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How Culture Affects Voice and What it Means for Conversational Designers

Woman in pink looking confused.


While teaching German to Vietnamese students, Margareth Jabczynski noticed that they would speak German almost fluently but with the slower pacing and almost musical intonation of their native language. It was like a cello trying to play the part of a drum kit, but she chalked it up to the learning curve and thought nothing more of it at the time.

Later, when she began learning Vietnamese to prepare for her upcoming vacation, Margareth realized that while the words she was saying were Vietnamese, the way she spoke them and the emphasis she placed on certain parts of a sentence still sounded very German.

This made her realize that every language has its own "sentence melody," and if you don't follow the melody of the local language, chances are they'll misinterpret your intent. Research shows that people can accurately pick up your emotions from your voice, so you could unintentionally come off as angry or sarcastic in a foreign country simply because your intonation is slightly off.

As a linguist and conversational designer with a history in ethics and anthropology, Margareth became fascinated with how different cultural backgrounds influenced voice—and the implications for voice technology. To delve into the connection between culture and conversational design, we invited Margareth to the Inside VOICE podcast to share how designers can leverage intonation and sentence melody to add color and humanity to their voice applications.

Enriching Voice with culture

In an attempt to appeal to the majority, most voice applications have the same type of voice: a white female in her mid-thirties. It's now a cliché in the tech world and the issue has been beaten to a pulp in countless blogs and podcasts.

But the issue goes beyond a single voice not being representative for the users or the world, it's also about the lack of character in these monotone voices. Why does a voice assistant used for online banking sound just like the voice assistant that tells children bedtime stories? Voices—human or robotic—should be contextual, culturally nuanced, and convey the emotion we want users to feel.

This is why Margareth maintains that conversational designers should focus on building their voice application's character before anything else. Even if the app only has a single function—adding a personality will ensure the job is done well and builds a loyal connection with the user.

Bringing color into your voice app

So how can a conversational designer add that extra spark to their voice application? Here are Margareth's top recommendations:

Build a character

Margareth draws the comparison of designing a voice app to writing a script for a movie. A good story relies heavily on the substance of their characters, so scriptwriters don't move onto the plot until they have fully fleshed out their characters. In the same way, conversational designers should start with "who" their voice assistant is—what's their personality like? Where are they from? How do they speak? When do they raise or lower their voice?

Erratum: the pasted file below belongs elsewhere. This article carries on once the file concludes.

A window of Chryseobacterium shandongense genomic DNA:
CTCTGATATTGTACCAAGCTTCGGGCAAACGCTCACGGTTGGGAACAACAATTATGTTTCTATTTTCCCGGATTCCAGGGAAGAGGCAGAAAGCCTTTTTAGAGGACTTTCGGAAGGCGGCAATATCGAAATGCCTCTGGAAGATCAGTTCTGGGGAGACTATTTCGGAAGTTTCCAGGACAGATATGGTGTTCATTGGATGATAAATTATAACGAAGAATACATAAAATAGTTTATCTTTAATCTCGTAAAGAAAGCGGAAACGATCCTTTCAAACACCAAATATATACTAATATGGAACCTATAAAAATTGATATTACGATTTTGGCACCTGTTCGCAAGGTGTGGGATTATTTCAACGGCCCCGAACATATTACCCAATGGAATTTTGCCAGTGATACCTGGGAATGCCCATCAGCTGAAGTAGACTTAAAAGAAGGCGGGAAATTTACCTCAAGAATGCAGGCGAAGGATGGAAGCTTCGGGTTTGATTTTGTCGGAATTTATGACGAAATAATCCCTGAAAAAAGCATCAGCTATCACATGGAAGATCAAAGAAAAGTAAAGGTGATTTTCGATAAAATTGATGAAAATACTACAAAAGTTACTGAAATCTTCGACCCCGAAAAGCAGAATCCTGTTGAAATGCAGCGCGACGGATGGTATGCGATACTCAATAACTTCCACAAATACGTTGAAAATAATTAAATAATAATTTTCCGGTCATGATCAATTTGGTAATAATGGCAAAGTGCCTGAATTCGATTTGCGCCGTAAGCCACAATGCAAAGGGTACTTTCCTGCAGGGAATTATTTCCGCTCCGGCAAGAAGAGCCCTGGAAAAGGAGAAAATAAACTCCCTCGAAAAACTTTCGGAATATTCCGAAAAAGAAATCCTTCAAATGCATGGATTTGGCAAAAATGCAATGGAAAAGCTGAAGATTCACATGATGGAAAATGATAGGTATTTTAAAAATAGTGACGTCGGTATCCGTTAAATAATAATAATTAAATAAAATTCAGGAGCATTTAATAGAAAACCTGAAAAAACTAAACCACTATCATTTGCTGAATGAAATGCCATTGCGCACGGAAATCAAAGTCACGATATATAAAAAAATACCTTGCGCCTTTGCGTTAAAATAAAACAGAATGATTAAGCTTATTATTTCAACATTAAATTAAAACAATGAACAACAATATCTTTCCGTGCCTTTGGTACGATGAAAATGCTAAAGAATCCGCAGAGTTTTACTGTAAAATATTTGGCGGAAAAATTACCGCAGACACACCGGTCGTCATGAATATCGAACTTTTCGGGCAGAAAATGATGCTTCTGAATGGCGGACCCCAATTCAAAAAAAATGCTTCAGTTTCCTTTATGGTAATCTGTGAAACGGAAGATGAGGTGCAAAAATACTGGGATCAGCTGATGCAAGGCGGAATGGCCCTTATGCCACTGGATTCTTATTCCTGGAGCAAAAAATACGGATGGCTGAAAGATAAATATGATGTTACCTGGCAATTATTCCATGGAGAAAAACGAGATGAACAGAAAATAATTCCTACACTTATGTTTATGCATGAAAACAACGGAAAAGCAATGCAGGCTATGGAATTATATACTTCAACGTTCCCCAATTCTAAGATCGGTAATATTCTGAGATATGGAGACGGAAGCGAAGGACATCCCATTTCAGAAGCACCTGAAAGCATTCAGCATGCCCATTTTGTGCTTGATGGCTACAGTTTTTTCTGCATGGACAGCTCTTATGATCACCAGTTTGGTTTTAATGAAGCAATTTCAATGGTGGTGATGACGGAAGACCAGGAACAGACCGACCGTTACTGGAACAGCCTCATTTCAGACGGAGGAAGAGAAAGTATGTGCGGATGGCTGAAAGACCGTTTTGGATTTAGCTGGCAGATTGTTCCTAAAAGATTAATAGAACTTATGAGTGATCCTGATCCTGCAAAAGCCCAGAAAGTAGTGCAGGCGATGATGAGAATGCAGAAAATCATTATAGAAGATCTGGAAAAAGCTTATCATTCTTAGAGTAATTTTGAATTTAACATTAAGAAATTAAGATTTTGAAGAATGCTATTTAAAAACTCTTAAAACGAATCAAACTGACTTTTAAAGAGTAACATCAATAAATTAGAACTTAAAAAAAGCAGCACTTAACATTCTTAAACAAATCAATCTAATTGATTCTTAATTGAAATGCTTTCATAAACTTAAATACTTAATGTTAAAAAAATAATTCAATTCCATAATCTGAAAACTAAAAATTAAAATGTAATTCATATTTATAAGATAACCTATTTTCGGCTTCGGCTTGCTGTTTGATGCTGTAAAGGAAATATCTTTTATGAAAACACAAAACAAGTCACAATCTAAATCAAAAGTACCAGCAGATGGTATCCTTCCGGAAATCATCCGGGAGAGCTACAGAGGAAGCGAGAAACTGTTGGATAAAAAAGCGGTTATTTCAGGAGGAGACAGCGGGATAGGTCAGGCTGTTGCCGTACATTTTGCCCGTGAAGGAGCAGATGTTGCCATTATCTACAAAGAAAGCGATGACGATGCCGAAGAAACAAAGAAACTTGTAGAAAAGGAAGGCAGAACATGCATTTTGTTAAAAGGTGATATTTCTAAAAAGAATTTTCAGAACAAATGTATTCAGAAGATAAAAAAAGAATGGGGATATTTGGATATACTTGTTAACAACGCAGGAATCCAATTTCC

Research great storytelling

As a conversational designer, you're in charge of building the characters, conversations, and crafting the foundation for the entire user experience. Every use case is its own story, and your character (voice assistant) will play a leading role. If you understand the mechanics of storytelling, crafting these stories will come a lot easier.

"Dive into character development and script-writing. It's enriching for all the storytelling and personality aspects of Voice—and conversational design in general." Margareth said.

Consult voice actors

While not every company has the luxury of hiring voice actors for their voice apps, conversational designers can always seek them out for advice.

"You should definitely talk to voice actors when developing this character," Margareth said, "they usually have great ideas on how to get certain personality traits across or how to develop a voice that suits the company you're building the experience for. "

She adds that there is huge power in using the right voice for your application, and every effort you put into getting it right will make it worthwhile for both the user and the company.

Step up your conversational design with our free, virtual events

The best conversational designers are the ones who are always learning and honing their craft. At VOICE, we have two exciting opportunities to give you all the tools and insights you need to design memorable conversations: 

VOICE Talks: This is a free monthly livestream presented by Google Assistant that features different industry experts in each episode to give you the inside scoop on current trends and opportunities.

VOICE Global: This free, virtual voice tech conference features pioneering thinkers, designers, marketers and everyone in between for a full 24 hours. Jump online at any time this June 9th to learn, chat, and connect with your favorite conversational designers.

Register today and learn how to design exceptional voice-first experiences from those shaping the next frontier of the voice tech industry.

Register for VOICE Talks       JOIN VOICE GLOBAL

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Jenny Medeiros

Written by Jenny Medeiros

Jenny is an engineer turned tech writer with hands-on experience in VR, AR, video game development, and UX-focused web design. Nowadays, she partners with tech companies to help explain emerging technologies simply. When she's not writing, she's likely daydreaming and forgetting her tea.

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